Why You Need a Writing Retreat

No, it’s not about productivity.

Rose Ernst
Oct 16 · 5 min read
Rose Ernst

“Another world is not only possible, she is on her way. On a quiet day, I can hear her breathing.” — Arundhati Roy

My first “real” writing retreat was at the Whiteley Center on San Juan Island.

A colleague had invited me, telling me how much she accomplished. The application was simple, and soon we were on the ferry.

Those five days were heaven for a stressed-out academic.

No teaching, no student demands, no irritating colleagues, no deans telling you what to do, almost no email, and plenty of delicious food, rest, writing, wonderful company, and walking along the sea.

Peace and quiet.

Though I’ve since tried to convince many scholars to do the same, I’ve only seen a few actually take their own writing retreats.

Why would you not take a writing retreat?!

Before you answer time-money-stress-too much-kids-caretaking-spouse-parents-friends-anxiety etcetera, etcetera, let me stop you right there. There is no reason you cannot go on a free retreat next weekend.

Though the short-term gains of writing retreats are priceless, such as explosive productivity (of all kinds, not just words written), and a chance to recharge, the long-term benefit is why you should take writing retreats as frequently as possible.

Long-Term Benefits

Angelique M. Davis

I only recently realized I never considered myself a “writer” before I started going on writing retreats. Sure, I had published an academic book and many articles, but that was all…what? Scholarship? Publishing? Not real writing?

Here was the change: once you start telling others you’re going on a “writing retreat,” it’s hard to deny you’re a writer. Because that’s what you do on a writing retreat. You write by yourself or with other writers.

What’s more, you establish almost magical possibilities for your writing life. You experiment with using Pomodoros, reverse outlines, and writing sprints. You try writing early. You try writing late. You draft in the morning and edit in the afternoon. You try different foods to see if they make your head clear. You go for a walk to see if sparks ideas. You take a nap, have an epiphany, and write all afternoon and into the evening.

These experiments inspire you when you return home. Now you’re a writer who’s been on a writing retreat! And you have an urge to recapture the magic you experienced.

Routines

Rose Ernst

I first started lighting candles during my morning writing retreat time. I had heard a famous writer did it, so I tried it. It felt luxurious — my upbringing made me feel that wasting candles was wasting money — so it felt doubly rebellious (silly, I know, especially since I was on retreat). I was not only spending that candle money on myself but even more shockingly, on my writing.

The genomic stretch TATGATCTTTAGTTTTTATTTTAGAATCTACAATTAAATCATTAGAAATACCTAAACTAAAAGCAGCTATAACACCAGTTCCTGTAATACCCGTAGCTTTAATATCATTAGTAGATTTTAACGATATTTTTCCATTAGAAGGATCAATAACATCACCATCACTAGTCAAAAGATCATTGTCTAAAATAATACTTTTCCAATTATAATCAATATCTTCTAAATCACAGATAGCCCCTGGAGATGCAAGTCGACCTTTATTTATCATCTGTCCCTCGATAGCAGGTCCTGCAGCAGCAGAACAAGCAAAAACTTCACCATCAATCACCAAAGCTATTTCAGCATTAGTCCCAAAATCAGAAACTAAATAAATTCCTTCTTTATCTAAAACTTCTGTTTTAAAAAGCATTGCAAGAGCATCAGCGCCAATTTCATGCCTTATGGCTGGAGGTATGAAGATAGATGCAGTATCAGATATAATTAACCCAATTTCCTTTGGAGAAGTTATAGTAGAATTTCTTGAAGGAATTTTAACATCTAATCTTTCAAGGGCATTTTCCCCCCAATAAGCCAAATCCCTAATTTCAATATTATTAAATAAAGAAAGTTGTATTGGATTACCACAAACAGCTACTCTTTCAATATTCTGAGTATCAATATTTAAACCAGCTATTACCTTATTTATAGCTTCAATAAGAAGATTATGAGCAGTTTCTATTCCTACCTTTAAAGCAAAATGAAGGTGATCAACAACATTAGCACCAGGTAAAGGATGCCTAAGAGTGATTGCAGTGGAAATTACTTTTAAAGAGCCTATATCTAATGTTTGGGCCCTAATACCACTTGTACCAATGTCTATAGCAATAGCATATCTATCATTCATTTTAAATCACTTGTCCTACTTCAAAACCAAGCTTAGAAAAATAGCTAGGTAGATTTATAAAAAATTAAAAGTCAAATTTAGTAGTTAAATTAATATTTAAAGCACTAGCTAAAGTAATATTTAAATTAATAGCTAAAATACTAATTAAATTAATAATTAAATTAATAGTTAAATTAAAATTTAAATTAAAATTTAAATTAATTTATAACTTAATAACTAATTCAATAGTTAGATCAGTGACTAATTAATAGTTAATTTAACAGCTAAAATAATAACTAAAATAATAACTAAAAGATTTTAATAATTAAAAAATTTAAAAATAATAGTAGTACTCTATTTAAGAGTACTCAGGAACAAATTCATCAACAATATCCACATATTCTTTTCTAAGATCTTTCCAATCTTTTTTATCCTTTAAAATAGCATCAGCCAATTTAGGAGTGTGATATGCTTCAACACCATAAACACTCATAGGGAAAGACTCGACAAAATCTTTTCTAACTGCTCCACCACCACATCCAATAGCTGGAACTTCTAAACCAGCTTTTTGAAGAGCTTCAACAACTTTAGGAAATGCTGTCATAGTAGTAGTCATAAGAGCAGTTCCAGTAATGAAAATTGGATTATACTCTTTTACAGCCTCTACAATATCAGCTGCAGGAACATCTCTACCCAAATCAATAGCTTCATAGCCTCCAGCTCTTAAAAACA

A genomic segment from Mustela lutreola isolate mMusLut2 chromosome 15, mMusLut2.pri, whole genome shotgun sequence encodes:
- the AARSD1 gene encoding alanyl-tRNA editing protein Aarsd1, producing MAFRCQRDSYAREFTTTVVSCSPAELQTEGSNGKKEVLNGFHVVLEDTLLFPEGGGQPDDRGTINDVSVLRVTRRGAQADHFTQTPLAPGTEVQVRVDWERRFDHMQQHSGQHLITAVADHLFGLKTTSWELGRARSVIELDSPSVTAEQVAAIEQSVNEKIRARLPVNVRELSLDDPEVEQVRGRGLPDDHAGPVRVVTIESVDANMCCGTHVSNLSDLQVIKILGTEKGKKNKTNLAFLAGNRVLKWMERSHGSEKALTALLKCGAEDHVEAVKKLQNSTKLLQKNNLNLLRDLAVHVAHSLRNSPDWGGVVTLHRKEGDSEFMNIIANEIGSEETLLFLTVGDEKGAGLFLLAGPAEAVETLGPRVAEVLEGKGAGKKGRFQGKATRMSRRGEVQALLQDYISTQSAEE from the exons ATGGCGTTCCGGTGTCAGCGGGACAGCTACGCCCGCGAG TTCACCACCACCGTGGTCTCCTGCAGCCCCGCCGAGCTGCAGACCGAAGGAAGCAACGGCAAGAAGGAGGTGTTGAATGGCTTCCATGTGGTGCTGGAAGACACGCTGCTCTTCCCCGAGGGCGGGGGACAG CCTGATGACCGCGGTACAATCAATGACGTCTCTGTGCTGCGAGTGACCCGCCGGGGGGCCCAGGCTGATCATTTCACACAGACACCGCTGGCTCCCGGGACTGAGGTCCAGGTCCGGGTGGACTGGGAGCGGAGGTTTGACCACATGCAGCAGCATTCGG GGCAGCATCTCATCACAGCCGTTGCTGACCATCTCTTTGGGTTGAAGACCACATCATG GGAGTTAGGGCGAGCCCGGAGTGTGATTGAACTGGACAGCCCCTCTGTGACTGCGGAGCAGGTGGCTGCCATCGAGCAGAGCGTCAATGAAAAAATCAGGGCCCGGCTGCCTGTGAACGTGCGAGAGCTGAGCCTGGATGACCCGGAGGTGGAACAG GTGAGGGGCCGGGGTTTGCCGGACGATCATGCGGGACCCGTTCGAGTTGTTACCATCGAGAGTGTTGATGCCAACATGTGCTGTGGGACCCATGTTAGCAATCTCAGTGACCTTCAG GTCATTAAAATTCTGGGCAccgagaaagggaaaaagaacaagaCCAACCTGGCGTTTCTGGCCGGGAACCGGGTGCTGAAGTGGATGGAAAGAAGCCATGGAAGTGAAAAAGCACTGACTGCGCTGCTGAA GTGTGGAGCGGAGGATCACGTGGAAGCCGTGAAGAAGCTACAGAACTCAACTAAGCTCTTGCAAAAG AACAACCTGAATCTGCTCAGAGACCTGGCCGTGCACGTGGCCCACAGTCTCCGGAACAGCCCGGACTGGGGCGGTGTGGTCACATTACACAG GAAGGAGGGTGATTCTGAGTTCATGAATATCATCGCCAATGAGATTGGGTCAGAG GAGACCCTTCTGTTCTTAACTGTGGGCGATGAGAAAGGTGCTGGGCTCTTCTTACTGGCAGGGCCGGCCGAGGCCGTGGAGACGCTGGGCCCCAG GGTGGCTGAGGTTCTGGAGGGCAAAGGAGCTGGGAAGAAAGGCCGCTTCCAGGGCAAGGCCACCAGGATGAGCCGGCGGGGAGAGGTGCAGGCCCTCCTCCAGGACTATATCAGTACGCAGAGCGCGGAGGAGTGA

When I returned home, I continued the ritual. I light candles every morning when I write my 500–1000 words of fiction. Then I blow them out (let’s not get carried away!). It’s one small way I tie myself to the feeling of being on a writing retreat.

Hot beverages (at strategic intervals), regular breaks, stretching and walks all became part of my writing routines. I tried out these important parts of writing while on retreat. The important point is I felt I had the time to experiment. I doubt I would have tried as many things had I stayed home.

Environment

Rose Ernst

As an empath and a highly sensitive person, I never realized the importance of a non-distracting writing environment. And I don’t mean not having dogs barking or children pulling on your sleeve. I mean visual distractions.

Psychologist William Steele makes classroom recommendations for highly sensitive children. I not only experimented with these on retreat, but I also incorporated them in my daily writing space:

Declutter, declutter, declutter

Conduct a “visual noise” scan of []room. Look for bright colors, busy walls, busy carpets, more clutter that you missed.

Consider every item on the wall: why is it there, who uses it, and how?

Change harsh lighting to natural lighting options where possible.

Do a noise audit. What are the “background” noises or brain alarm-triggering noises and can they be eliminated or at least minimized?

If you’re not a sensitive person, then you may find bright, colourful patterns stimulating and helpful! The point is to audit your space — something easy to do when you have a new space all together because of the retreat.

Writing as a Refuge

Rose Ernst

Perhaps most importantly, writing retreats reinforced writing as a refuge, particularly as an academic. Now, in my daily life, that’s what writing is for me. A place to go, to get lost, and not contemplate the rest of my day. I know my next writing retreat isn’t too far away — today, I’m happy with my little writing retreat process at home.

“My time at Hedgebrook [writer’s retreat] was a time of healing and reflection. I was in the company of the best poets and I felt like a fraud. I must be the token nobody; I thought. I lived in fear of being found out. It took all of the six weeks I spent at Hedgebrook to recover my self esteem. Here the extraordinary writers treated me as equal and the care and kindness of everyone helped me find my own worth.” — Mary Tang, Writer at Hedgebrook

When’s your next writing retreat?

Rose Ernst is an academic editor and writing consultant. Former tenured professor and chair of political science. Happy fiction author. Find her at roseernst.net. Sign up for her email list here. Watch a short video on what to pack for your retreat here!

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Rose Ernst

Written by

Academic editor and writing consultant. Former tenured professor and chair of political science. Happy fiction author. Find her at roseernst.net.

The Startup

Medium's largest active publication, followed by +536K people. Follow to join our community.

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